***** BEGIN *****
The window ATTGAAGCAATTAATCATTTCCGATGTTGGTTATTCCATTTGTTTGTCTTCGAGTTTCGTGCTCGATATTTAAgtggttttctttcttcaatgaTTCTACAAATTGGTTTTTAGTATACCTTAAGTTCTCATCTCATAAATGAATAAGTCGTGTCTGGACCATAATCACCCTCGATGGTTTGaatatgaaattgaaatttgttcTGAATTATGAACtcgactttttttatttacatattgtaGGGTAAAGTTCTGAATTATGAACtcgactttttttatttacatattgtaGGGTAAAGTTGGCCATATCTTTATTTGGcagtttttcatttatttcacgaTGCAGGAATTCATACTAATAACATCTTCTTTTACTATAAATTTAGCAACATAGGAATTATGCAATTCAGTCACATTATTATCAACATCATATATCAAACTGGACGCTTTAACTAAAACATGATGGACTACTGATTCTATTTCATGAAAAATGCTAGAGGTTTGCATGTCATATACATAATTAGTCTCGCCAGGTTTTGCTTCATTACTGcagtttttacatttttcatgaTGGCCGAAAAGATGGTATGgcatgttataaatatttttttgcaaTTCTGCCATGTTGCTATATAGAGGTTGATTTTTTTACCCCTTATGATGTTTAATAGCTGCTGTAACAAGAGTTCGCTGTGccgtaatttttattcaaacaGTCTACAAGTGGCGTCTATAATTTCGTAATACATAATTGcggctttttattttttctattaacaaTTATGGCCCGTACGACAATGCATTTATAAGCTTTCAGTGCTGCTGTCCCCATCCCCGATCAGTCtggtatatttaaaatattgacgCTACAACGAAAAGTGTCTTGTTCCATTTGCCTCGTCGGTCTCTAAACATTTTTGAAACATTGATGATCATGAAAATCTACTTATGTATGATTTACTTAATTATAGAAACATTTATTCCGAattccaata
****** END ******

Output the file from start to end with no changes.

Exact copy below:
The window ATTGAAGCAATTAATCATTTCCGATGTTGGTTATTCCATTTGTTTGTCTTCGAGTTTCGTGCTCGATATTTAAgtggttttctttcttcaatgaTTCTACAAATTGGTTTTTAGTATACCTTAAGTTCTCATCTCATAAATGAATAAGTCGTGTCTGGACCATAATCACCCTCGATGGTTTGaatatgaaattgaaatttgttcTGAATTATGAACtcgactttttttatttacatattgtaGGGTAAAGTTCTGAATTATGAACtcgactttttttatttacatattgtaGGGTAAAGTTGGCCATATCTTTATTTGGcagtttttcatttatttcacgaTGCAGGAATTCATACTAATAACATCTTCTTTTACTATAAATTTAGCAACATAGGAATTATGCAATTCAGTCACATTATTATCAACATCATATATCAAACTGGACGCTTTAACTAAAACATGATGGACTACTGATTCTATTTCATGAAAAATGCTAGAGGTTTGCATGTCATATACATAATTAGTCTCGCCAGGTTTTGCTTCATTACTGcagtttttacatttttcatgaTGGCCGAAAAGATGGTATGgcatgttataaatatttttttgcaaTTCTGCCATGTTGCTATATAGAGGTTGATTTTTTTACCCCTTATGATGTTTAATAGCTGCTGTAACAAGAGTTCGCTGTGccgtaatttttattcaaacaGTCTACAAGTGGCGTCTATAATTTCGTAATACATAATTGcggctttttattttttctattaacaaTTATGGCCCGTACGACAATGCATTTATAAGCTTTCAGTGCTGCTGTCCCCATCCCCGATCAGTCtggtatatttaaaatattgacgCTACAACGAAAAGTGTCTTGTTCCATTTGCCTCGTCGGTCTCTAAACATTTTTGAAACATTGATGATCATGAAAATCTACTTATGTATGATTTACTTAATTATAGAAACATTTATTCCGAattccaata